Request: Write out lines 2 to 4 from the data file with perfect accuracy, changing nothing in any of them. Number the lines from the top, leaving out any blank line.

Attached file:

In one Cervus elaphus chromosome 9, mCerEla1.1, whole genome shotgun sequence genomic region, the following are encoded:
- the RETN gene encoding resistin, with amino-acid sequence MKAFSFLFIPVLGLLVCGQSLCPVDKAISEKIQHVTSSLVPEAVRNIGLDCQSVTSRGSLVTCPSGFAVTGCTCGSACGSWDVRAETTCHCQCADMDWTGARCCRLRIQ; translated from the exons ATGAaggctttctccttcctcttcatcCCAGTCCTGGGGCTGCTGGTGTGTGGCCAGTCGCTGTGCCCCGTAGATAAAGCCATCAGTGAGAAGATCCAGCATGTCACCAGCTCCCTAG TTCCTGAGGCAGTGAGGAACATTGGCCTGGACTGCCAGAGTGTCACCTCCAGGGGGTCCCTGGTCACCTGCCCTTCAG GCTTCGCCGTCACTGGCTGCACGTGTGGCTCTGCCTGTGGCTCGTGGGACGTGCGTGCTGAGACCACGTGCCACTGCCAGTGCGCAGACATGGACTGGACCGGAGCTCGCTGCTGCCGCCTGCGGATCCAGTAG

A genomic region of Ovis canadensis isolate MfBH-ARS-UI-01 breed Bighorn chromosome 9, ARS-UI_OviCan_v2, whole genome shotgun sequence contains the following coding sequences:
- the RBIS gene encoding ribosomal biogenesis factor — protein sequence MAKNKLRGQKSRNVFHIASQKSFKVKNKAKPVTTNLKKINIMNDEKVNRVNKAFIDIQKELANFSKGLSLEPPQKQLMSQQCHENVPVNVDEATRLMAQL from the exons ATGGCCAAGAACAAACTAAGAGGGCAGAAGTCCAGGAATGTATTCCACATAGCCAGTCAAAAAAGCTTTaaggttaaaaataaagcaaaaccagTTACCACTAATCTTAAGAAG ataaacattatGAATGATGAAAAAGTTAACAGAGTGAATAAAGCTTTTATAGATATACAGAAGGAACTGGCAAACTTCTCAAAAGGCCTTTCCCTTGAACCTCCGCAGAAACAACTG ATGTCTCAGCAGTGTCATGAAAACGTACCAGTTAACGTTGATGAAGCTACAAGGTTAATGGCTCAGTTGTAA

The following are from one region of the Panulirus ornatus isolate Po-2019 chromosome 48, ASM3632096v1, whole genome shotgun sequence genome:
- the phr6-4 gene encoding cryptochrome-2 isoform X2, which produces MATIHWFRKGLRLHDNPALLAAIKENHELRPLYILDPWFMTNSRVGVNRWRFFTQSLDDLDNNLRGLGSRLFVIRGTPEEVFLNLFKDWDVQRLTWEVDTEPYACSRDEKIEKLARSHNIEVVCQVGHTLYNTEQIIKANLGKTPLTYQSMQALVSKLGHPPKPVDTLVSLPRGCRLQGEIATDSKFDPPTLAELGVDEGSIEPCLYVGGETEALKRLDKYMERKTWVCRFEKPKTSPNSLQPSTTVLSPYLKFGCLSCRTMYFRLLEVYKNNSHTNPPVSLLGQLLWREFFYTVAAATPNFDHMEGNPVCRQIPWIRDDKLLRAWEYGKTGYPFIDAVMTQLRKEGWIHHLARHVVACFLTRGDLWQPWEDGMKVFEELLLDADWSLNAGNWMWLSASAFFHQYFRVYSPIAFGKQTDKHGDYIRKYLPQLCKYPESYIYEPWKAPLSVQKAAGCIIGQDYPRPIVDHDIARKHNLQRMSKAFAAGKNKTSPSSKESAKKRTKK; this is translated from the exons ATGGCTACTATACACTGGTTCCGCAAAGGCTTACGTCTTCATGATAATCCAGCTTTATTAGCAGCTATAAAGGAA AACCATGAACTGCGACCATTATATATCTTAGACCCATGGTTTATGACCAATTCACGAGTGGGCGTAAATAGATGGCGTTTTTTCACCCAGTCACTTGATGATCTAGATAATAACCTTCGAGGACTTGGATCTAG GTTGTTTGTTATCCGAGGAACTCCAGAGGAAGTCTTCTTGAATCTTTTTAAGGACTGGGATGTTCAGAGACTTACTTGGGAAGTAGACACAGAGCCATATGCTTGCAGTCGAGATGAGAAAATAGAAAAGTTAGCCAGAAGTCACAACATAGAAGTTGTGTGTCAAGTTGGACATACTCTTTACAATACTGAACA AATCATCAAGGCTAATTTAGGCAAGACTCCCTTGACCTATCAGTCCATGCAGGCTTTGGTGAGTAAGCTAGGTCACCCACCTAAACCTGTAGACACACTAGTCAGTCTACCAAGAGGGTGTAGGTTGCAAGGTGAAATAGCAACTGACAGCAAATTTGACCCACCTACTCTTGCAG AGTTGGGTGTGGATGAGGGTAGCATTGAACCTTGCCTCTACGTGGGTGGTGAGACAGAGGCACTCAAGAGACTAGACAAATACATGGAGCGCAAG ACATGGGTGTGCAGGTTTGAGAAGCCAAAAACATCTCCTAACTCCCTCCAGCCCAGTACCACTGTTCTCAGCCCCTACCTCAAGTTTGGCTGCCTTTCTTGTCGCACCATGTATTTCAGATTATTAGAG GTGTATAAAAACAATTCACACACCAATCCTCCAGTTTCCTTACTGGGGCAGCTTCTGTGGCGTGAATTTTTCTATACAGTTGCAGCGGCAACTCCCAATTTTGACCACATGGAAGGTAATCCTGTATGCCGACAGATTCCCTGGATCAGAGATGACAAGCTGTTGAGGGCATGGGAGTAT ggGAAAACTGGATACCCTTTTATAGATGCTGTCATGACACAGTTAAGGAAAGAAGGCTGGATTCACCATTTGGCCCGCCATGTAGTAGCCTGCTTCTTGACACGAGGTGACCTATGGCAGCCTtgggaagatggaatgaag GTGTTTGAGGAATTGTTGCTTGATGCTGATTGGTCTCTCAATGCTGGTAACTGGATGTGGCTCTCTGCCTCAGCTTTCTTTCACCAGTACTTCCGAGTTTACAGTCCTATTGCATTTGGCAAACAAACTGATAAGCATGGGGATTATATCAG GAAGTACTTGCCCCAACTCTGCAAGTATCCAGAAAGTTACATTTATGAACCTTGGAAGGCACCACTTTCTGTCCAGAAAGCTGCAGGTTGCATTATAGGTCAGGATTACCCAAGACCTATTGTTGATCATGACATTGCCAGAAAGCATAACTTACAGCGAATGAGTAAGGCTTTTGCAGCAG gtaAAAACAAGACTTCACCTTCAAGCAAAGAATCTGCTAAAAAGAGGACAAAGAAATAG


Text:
- the RETN gene encoding resistin, with amino-acid sequence MKAFSFLFIPVLGLLVCGQSLCPVDKAISEKIQHVTSSLVPEAVRNIGLDCQSVTSRGSLVTCPSGFAVTGCTCGSACGSWDVRAETTCHCQCADMDWTGARCCRLRIQ; translated from the exons ATGAaggctttctccttcctcttcatcCCAGTCCTGGGGCTGCTGGTGTGTGGCCAGTCGCTGTGCCCCGTAGATAAAGCCATCAGTGAGAAGATCCAGCATGTCACCAGCTCCCTAG TTCCTGAGGCAGTGAGGAACATTGGCCTGGACTGCCAGAGTGTCACCTCCAGGGGGTCCCTGGTCACCTGCCCTTCAG GCTTCGCCGTCACTGGCTGCACGTGTGGCTCTGCCTGTGGCTCGTGGGACGTGCGTGCTGAGACCACGTGCCACTGCCAGTGCGCAGACATGGACTGGACCGGAGCTCGCTGCTGCCGCCTGCGGATCCAGTAG

A genomic region of Ovis canadensis isolate MfBH-ARS-UI-01 breed Bighorn chromosome 9, ARS-UI_OviCan_v2, whole genome shotgun sequence contains the following coding sequences:
- the RBIS gene encoding ribosomal biogenesis factor — protein sequence MAKNKLRGQKSRNVFHIASQKSFKVKNKAKPVTTNLKKINIMNDEKVNRVNKAFIDIQKELANFSKGLSLEPPQKQLMSQQCHENVPVNVDEATRLMAQL from the exons ATGGCCAAGAACAAACTAAGAGGGCAGAAGTCCAGGAATGTATTCCACATAGCCAGTCAAAAAAGCTTTaaggttaaaaataaagcaaaaccagTTACCACTAATCTTAAGAAG ataaacattatGAATGATGAAAAAGTTAACAGAGTGAATAAAGCTTTTATAGATATACAGAAGGAACTGGCAAACTTCTCAAAAGGCCTTTCCCTTGAACCTCCGCAGAAACAACTG ATGTCTCAGCAGTGTCATGAAAACGTACCAGTTAACGTTGATGAAGCTACAAGGTTAATGGCTCAGTTGTAA